Welcome to TELLCourse Syllabus: Foundations of Education for Emergent BilingualsExplanation of the TemplateTotal Points Sheet Session One: Exploring My Culture and ELs StrengthsLA 1.1: Welcome to TELLLA 1.2: Belief StatementsLA 1.3: Questions About CultureLA 1.4: Considering a Framework for Meeting the Needs of My StudentsLA 1.5: Considering Concepts as ToolsHW 1.1: Reflection on My LearningHW 1.2: Find and Share Cultural ArtifactsHW 1.3: Building Vocabulary About CultureHW 1.4: Assessing My Knowledge and BeliefsHW 1.5: Representation of My Learning in the CourseSession Two: Developing Understandings of Culture--Mine and My ELsLA 2.1: Share Cultural ArtifactsLA 2.2: Building Vocabulary About CultureLA 2.3: Examining Definitions of ImmigrantsLA 2.4: Discuss Stereotypes and CultureLA 2.5: Articulating Classroom Issues of Cultural MisinterpretationLA 2.6: Resolving Questions about the Major Project and Homework AssigmentsHW 2.1: Reflecting On My PracticeHW 2.2: The State's Changing DemographicsHW 2.3: Danger of a Single StoryHW 2.4: Cultural Patterns of an ELSession Three: Considering ELs as a Resource in My Teaching LA 3.1: Water as a Problem, Right, and ResourceLA 3.2: Language as a Problem, Right, and ResourceLA 3.3: Mr. Chacon's StoryVS 3.3: Social Theories Part 2LA 3.4: Norma's StoryLA 3.5: Jean Anyon StudyHW 3.1: Teacher ReflectionHW 3.2: Considering the Myths and Realities Concerning ELsHW 3.3: Reading about Poverty PhDsHW 3.4: Discovering Assets in My CommunityHW 3.5: Considering the Difference between the North Star and the Map to PhiladelphiaSession Four: Developing Knowledge of Assets and Legal ObligationsLA 4.1: Sharing the Assets of Our School Neighborhood. LA 4.2 : Reviewing the Changing DemographicsLA 4.3: Exploring Learning about EL Myths and Realities LA 4.4: Examining the Meaning of a Supreme Court Decision LA 4.5: Common Compliance Issues from the Office of Civil Rights (OCR) and the Department of Justice (DOJ)HW 4.1: Teacher ReflectionHW 4.2: Understanding the Myths and Realities of Enrollment HW 4.3: The World Outside and Inside SchoolsHW 4.4: Reviewing and Analyzing Landmark Cases/Legislation Involving ELsHW 4.5: Implications of Court Decisions for ELLsSession Five: Attending to Standards and Classifications with WIDALA 5.1: Enrollment, Placement, Staffing MythsLA 5.2: Program ModelsLA 5.3: The World Outside and Inside SchoolsLA 5.4: Introduction to WIDA standardsHW 5.1 Teacher ReflectionHW 5.2: Creating a WIDA StrandHW 5.3 Exploring Practice Through TechnologyHW 5.4 Learning about Classifications and Standards Session Six: Positioning ELs within the School GameLA 6.1: Sharing Thinking about Program ModelsLA 6.2: Critical Learning DomainsLA 6.3: Standards for Effective PedagogyLA 6.4: Connecting ELs to the School GameHW 6.1: Teacher ReflectionHW 6.2: Reconsidering Beliefs and Practices HW 6.3: Learning a New LanguageHW 6.4: Collecting Evidence for My Portfolio Session Seven: Promoting ELs Learning through My LearningLA 7.1: Re-Examining My Learning about Inclusive Pedagogy, WIDA, SEP, & My BeliefsLA 7.2 Developing My PortfolioHW 7.1: Teacher ReflectionHW 7.2: Representation of My Learning in the CourseSession Eight: Celebrating and Presenting My LearningLA 8.1: Sharing Displays of LearningLA 8.2: Summarizing IdeasLA 8.3: Revisiting Course Survey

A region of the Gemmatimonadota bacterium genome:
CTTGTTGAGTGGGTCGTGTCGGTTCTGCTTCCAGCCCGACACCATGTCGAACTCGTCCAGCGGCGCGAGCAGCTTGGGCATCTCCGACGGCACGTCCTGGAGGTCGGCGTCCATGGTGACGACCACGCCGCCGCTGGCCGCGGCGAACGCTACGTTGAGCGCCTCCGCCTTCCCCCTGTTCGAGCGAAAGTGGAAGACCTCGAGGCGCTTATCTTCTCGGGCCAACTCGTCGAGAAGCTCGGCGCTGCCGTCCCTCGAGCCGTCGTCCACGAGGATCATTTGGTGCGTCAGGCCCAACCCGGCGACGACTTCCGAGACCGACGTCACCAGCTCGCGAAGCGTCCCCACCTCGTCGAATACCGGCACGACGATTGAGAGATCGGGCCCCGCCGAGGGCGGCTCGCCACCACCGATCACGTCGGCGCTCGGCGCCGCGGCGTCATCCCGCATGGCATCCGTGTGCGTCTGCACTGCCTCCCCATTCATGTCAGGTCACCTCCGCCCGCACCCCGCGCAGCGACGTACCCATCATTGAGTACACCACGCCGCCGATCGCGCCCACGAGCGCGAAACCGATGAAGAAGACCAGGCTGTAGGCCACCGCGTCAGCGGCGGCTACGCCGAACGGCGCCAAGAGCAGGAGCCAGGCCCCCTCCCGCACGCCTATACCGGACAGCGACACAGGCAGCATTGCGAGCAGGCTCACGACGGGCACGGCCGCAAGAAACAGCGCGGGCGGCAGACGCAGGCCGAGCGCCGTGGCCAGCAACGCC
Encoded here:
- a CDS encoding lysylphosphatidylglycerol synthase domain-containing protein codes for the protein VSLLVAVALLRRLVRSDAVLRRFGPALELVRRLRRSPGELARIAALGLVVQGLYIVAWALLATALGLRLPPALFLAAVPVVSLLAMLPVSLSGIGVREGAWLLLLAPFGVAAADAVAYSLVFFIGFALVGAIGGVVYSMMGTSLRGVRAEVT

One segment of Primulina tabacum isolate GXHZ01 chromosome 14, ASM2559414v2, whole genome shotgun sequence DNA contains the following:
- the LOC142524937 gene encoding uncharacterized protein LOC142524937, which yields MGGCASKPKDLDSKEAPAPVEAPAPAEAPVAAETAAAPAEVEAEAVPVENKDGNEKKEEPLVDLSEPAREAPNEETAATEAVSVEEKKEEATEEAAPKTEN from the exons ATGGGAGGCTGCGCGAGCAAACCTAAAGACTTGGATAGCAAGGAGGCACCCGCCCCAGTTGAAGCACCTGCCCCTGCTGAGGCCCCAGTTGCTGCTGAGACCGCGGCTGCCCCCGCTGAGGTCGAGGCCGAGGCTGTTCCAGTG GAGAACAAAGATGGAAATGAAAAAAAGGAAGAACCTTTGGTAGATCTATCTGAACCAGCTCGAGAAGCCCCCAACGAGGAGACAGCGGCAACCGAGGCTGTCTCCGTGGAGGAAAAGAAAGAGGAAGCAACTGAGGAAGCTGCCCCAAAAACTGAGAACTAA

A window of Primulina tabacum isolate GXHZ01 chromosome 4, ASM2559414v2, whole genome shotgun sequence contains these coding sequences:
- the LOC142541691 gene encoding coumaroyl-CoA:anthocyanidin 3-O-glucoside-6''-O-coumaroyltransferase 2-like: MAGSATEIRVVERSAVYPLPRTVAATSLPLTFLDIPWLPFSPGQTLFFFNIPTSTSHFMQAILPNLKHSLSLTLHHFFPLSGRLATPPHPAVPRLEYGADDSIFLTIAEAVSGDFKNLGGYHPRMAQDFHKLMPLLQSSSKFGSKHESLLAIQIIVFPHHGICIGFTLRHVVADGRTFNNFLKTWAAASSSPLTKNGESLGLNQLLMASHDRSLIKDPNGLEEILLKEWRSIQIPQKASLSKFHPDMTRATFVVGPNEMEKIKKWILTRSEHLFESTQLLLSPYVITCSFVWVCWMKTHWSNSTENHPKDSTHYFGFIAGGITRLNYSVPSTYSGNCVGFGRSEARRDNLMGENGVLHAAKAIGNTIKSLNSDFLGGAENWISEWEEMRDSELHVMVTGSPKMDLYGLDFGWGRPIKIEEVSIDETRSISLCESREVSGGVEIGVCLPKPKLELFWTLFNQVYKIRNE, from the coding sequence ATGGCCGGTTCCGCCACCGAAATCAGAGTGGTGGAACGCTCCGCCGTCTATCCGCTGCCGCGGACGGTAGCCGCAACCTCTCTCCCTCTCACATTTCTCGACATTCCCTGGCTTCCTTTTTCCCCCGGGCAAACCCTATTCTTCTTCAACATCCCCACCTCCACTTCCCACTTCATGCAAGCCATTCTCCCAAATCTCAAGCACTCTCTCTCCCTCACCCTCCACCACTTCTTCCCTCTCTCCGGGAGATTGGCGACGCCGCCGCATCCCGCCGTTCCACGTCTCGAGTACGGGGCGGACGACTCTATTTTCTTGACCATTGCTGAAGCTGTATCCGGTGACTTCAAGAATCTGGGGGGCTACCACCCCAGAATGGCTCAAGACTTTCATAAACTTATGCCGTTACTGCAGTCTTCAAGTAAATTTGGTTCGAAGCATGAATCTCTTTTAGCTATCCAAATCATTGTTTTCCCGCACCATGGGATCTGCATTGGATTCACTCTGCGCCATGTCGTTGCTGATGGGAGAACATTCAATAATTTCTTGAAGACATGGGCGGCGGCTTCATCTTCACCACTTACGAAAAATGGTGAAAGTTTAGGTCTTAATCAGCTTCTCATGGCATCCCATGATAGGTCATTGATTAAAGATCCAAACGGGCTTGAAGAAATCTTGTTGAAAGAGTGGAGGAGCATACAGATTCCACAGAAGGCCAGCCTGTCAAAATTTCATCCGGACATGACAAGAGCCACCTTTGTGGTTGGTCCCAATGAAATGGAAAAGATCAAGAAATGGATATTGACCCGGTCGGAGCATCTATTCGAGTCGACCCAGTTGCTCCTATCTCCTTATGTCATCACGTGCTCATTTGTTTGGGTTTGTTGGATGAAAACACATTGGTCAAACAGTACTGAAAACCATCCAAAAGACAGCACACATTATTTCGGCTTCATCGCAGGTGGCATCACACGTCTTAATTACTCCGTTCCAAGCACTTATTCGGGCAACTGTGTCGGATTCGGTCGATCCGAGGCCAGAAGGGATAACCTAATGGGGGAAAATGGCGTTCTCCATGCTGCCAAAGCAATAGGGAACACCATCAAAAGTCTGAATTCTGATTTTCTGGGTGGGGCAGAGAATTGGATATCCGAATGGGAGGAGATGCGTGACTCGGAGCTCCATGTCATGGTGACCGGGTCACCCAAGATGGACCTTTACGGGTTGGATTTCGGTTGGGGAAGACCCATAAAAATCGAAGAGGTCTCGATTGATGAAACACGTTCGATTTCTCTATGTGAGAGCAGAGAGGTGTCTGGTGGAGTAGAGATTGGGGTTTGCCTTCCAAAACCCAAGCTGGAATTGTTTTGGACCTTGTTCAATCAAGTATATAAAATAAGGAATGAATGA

LA 6.4: Connecting ELs to the School Game

Supporting ELs in Learning the School Game

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Learning Outcome Pedagogical Intent Student Position

Interpret the historical context of diversity and discrimination and evaluate how it impacts current practices.

Assessment: 25 pts.

TA: 20 Minutes

Teachers can teach language minority students to better participate in the school game.

Students have considered the learning domains in relationship to the minority students they teach. They now connect their understandings of the learning domains in relationship to the characteristics of the school game.

Instructions

  1. Read the two quotations provided.
    1. Children at recess or after school play games from tag and the one-old-cat to baseball and football. These games involve rules, and these rules govern their conduct. The games do not go on haphazardly or as a succession of improvisations . . . No rules, then no game; different rules, then a different game. As long as the game goes on with reasonable smoothness, then the players do not feel that they are submitting to external imposition, but that they are playing the game. Dewey, J. (1938). Experience and education. New York, NY: Simon and Schuster.

    2. If they don’t understand the expectations, we’re dealing constantly with behavior problems. And we never get to the academics. And that is the struggle we have most of all is—to get them to understand what they need to do—and then if that is in place, then the language comes more easily. Linda Frost, from VS 7.1 (Access the video at https://equitypress.org/-Qcry. Then scroll down to session 7 (left side of the screen and then on the right side click on Linda Frost to listen to the quote--you could watch the whole segment later.).

  2. Consider the previous three activities about the cognitive, linguistic, and social/affective learning domains as well as the quotation above from Linda Frost.
  3. Respond to the following questions:
    1. What is the school game?
    2. What are the rules of the school game in your teaching context?
    3. Which of the rules rely on the cognitive learning domain to play well?
    4. Which of the rules rely on the linguistic learning domain to play well?
    5. Which of the rules rely on the social/affective learning domain to play well?
  4. Share your responses with a partner. Listen to your partner's responses as well.
  5. Participate in the class discussion following this activity.

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